The trouble with quizzers

Quizzers are fundamentally interesting people. At least they are supposed to be. They have above-average skills in connecting things, and “working out” answers to quiz questions. And the fact that they have attended so many quizzes means that they will know lots of “fundaes”. And have knowledge of lots of interesting “stories”.

Above-average skills in connecting stuff, and above average knowledge of the world and how it works should naturally make you more interesting than most people. And I’m sure most quizzers have the potential to be supremely interesting. But the sad fact is that in general conversation they seldom exhibit such interestingness.

The trouble with quizzers is that when you put a bunch of them together in a room, they naturally gravitate to discussing quizzes, and quizzers. Now, if they were to discuss specific questions and expand the discussion around the topic of interest to the question, it would still be interesting – for most quiz questions (of the Bangalore variety at least, not sure about Kolkata) have the potential to be great conversation seeds.

However, quizzers don’t discuss that. They instead discuss about how the quiz progressed in terms of relative standings – like they were discussing a horse race. They discuss stories around quizzes – which is more about the people involved in the quiz rather than the fundaes involved. They bitch about fellow-quizzers (this blogpost falls in that category, perhaps?) and talk about why this quizzer is an asshole and that quizzer is a copycat. And go into expositions on why a certain kind of quizzers are better than the other. You get the drift.

Now, from my (forced – I’d rather discuss fundaes with these guys than quizzers) participation in such bitching sessions, I understand that some of this lack of interestingness is strategic – quizzers don’t want to discuss fundaes because they are afraid that they might “give away” some of their hard-earned knowledge which might help a competitor in a subsequent quiz! One prominent quizzer who had once-upon-a-time been my regular teammate once apparently (I got this info from one such bitching session) set an entire quiz based on the last one week’s newspapers – the logic being he didn’t want to give away fundas that he might use to answer in a quiz sometime later!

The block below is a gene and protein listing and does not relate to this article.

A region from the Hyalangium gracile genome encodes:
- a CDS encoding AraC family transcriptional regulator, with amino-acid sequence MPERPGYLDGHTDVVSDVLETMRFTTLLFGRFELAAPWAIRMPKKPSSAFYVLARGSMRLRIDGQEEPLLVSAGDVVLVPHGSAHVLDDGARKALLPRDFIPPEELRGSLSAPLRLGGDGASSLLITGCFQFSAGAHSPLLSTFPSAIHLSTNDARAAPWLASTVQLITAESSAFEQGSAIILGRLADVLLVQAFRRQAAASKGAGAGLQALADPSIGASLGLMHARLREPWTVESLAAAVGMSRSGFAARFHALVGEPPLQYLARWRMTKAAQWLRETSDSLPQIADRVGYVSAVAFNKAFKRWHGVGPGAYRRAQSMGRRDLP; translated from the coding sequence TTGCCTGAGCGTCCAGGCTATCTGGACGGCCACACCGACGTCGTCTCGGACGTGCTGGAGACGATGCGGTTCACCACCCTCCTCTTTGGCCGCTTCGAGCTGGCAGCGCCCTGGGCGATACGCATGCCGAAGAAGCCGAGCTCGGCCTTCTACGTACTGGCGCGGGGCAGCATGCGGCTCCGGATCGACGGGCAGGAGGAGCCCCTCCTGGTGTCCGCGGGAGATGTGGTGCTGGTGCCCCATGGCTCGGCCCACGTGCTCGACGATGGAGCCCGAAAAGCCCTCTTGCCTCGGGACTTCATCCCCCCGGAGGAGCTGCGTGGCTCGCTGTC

Thinking about it, it’s not just quizzers who indulge in such behaviour. Such conversations are a staple at “tweetups” also, I’m told. People who know each other mainly through twitter get together, bitch about other people on twitter, and talk about what they’ve already tweeted (this is from hearsay). But then they can be forgiven for the median tweetup-attender is not anywhere as potentially interesting as the median quizzer!

Then again, it is known that a large number of “successful” quizzers are “database quizzers” – who rely on their prowess for mugging up entire fundaes which they can then spit out in a quiz, rather than actually knowing them and using them to work things out. Perhaps the fact that they talk inanities in general conversation is an attempt to cover up the fact that they’re actually uninteresting? And to not get found out that they’re database quizzers (database quizzing is “anti-big data” in that a lot of people do it but no one claims to do it!)?

From here on, any quizzer who in a group of quizzers talks more about quizzes and quizzers, rather than talking fundaes, is prime suspect in being a “database quizzer”. Hopefully this will be deterrent enough for non-database quizzers to show their interestingness!

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